Mentoring Matters for Middle Level and Secondary Principals: November 2016
Leadership-life Fit: 3 Simple Remedies for a Stressed-out Mind
When you’re caught up in the “busyness” of life, try these three practices to help you de-stress and be present.
or see summary below!
Full text available here.
Leadership 101: The 10 Pitfalls of Successful School Leadership
As you close out these first three months of school, take a moment to view your leadership from the balcony. Are you steering clear of those things that can undermine your success? A former Florida principal of the year, Dr. Allan Bonilla shares insights gained from his many years of experience (Corwin Connect).
Read the full article.
Leading Learning— Strategies for Managing Change
You have probably noticed that your staff respond differently to new initiatives and transformative change. McREL CEO, Bryan Goodwin, discusses how by deepening our understanding of thinking preferences and knowing those of our staff, we can more readily prepare for and implement complex change.
Whether you choose the DISC profile (or a similar, yet free version here), the Gallup strengths finder, or some other thinking preferences assessment (DIRT profile), knowing the thinking preferences of your staff can help you to differentiate your leadership to support more effectively those who perceive and experience change differently from you.
Goodwin connects four thinking preferences (thinkers/doers/energizers/connectors) to four leadership behaviors that tend to suffer when schools undergo complex change (input/order/communication/culture).
1.Analytical, logical thinkers need to…
2.Sequential, action-oriented doers need to…
3.Imaginative, big-picture energizers need to…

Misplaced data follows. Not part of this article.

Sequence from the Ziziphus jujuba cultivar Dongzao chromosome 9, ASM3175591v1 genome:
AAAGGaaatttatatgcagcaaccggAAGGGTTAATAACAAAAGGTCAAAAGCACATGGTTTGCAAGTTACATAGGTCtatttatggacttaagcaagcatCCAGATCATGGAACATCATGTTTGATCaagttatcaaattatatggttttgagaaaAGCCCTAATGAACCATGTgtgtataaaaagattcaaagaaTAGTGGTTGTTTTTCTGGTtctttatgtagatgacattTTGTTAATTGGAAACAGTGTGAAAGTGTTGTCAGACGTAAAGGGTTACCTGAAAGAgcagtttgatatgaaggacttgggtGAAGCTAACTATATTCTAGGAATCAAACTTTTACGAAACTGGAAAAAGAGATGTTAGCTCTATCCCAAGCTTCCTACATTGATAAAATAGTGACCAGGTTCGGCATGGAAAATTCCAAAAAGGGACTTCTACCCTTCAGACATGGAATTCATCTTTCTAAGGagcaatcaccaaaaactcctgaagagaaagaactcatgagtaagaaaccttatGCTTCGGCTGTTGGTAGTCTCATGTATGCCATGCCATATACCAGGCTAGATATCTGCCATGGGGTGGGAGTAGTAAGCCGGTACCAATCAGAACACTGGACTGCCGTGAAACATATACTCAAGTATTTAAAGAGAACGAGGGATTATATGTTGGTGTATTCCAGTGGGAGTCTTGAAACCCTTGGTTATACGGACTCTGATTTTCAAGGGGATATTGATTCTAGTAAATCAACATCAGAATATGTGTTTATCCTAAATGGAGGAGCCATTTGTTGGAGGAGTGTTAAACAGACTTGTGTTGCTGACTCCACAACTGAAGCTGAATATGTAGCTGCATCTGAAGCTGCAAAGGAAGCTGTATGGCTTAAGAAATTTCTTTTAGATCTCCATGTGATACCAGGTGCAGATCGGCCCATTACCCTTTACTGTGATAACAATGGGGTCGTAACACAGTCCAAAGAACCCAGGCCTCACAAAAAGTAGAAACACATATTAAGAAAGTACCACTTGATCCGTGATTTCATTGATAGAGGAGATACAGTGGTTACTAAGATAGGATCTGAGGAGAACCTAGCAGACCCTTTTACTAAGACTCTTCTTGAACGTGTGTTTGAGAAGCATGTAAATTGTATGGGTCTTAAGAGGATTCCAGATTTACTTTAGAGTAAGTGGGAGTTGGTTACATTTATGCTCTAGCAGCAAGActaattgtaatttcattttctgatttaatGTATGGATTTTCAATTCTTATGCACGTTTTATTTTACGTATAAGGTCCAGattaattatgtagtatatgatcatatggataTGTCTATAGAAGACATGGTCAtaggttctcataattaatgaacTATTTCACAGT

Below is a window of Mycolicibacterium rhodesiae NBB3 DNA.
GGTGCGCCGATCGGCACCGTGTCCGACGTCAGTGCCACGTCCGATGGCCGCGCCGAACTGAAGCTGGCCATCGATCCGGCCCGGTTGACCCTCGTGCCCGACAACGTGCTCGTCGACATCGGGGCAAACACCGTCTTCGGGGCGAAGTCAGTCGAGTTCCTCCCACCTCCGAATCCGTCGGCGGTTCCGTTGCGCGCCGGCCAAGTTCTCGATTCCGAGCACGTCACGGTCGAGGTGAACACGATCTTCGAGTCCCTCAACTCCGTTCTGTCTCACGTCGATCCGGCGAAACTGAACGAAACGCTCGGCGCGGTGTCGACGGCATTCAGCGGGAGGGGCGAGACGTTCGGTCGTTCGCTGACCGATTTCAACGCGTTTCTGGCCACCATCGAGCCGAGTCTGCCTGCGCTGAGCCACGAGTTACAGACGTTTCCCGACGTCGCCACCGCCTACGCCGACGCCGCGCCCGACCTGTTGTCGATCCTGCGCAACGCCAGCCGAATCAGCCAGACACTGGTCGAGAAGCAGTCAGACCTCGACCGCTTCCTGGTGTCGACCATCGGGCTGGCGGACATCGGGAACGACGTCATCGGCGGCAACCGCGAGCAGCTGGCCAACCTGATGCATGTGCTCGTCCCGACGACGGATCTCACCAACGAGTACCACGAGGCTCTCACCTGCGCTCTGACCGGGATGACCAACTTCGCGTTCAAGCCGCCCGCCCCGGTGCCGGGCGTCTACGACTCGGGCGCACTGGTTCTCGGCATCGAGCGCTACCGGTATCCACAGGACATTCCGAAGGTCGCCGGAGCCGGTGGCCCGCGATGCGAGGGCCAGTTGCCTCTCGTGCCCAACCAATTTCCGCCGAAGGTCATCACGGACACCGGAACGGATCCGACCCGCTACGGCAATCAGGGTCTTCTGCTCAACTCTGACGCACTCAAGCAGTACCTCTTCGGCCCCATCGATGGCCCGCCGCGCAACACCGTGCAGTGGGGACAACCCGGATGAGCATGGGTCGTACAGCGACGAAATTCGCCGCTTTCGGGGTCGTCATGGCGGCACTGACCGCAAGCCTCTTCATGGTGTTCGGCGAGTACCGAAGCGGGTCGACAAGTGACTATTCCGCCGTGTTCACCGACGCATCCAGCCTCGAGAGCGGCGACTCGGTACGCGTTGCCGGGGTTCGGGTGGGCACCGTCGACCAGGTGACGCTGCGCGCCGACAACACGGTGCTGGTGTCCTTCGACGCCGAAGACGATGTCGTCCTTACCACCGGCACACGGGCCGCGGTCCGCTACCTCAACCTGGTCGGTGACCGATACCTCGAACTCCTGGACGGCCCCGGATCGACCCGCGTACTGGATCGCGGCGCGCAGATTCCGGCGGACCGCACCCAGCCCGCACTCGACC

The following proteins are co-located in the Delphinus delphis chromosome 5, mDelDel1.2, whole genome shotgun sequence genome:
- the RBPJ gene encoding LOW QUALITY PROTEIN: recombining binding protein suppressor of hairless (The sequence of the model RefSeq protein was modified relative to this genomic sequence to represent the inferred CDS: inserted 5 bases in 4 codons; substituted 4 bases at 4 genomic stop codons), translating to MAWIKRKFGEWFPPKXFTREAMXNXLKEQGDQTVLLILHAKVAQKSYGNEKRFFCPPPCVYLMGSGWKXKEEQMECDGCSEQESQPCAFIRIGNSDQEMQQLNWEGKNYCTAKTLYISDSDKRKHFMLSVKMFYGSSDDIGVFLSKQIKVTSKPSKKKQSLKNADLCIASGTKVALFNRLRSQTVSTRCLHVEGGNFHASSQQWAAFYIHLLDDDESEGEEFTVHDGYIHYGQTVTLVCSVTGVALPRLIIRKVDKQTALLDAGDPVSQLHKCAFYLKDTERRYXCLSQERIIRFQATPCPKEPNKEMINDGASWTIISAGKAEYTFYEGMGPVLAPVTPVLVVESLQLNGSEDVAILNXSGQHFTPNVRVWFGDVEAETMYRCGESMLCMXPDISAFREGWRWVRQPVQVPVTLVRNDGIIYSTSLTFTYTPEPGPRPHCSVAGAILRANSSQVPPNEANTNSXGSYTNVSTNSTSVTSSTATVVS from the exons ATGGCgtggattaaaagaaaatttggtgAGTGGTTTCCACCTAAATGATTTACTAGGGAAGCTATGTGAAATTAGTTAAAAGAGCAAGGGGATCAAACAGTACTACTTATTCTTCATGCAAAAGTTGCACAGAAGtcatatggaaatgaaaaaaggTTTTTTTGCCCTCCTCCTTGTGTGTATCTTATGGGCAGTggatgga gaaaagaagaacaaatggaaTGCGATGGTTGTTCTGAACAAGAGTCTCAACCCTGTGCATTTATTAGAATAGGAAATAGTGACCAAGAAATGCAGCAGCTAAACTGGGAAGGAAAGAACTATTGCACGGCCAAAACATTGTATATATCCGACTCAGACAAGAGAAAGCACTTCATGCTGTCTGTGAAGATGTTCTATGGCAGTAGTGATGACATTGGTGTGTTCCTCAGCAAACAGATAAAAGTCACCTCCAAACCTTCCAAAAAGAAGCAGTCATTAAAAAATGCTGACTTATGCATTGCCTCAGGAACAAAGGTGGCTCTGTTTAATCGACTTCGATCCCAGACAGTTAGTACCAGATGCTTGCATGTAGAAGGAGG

4.Interpersonal, social-oriented connectors need to…
Goodwin notes that leaders need to address all thinking preferences when leading change. He suggests focusing on William Bridges four Ps for managing change:
Purpose: Why are we doing this? What problem are we solving? What are we trying to accomplish? People often need to understand the logic of a change before they can change.
Picture: What is the end game? How is it going to work? What is changing and what isn’t? People often need to imagine what the change will look like before they can give their hearts to it.
Plan: What is the road map for getting to where we need to go? What is going to happen over the next X months? What happens first, second, third? People need a clear idea of how they are going to get to where they need to go.
Part: What is my role? How will I be involved? Do I have an opportunity for input into the plan? When will I be trained? People need a tangible way to contribute.
Delve more deeply by reading the full article.
Leading Learning—Supporting Social and Emotional Learning
Do your students respond appropriately in emotionally charged situations? Do they know how to self-regulate? Are your students empathetic and do they understand how to make responsible decisions? These social and emotional skills form the foundation of effective citizenship. How do we promote social and emotional development in our schools? Find out more from this recent article in Principal.
In order to be successful, students need a safe, supportive, and positive learning environment. They need to master academic standards and expectations as well as learn to navigate social and emotional expectations for behavior. The Collaborative for Academic, Social, and Emotional Learning (CASEL) defines social and emotional learning (SEL) as “the process through which children and adults acquire and effectively apply the knowledge, attitudes, and skills necessary to understand and manage emotions, set and achieve positive goals, feel and show empathy for others, establish and maintain positive relationships, and make responsible decisions.”
Why SEL? Programs targeting SEL have produced improvements in standardized tests by an average of 11 percentile points for those students who received the programming compared with those who did not. Furthermore, SEL fosters skills sought by employers: grit, problem-solving, communication, and teamwork.
These 5 behavioral competencies identified by CASEL form the foundation of SEL:
Classroom Practices that Promote SEL:
School Practices that Promote SEL:
A variety of curricula are available to support the implementation of SEL. CASEL reviews a wide range of such resources.
Read the full article.
These lists are intended as a guide—we encourage you to process in your mentor-mentee team to identify other items that may need your attention!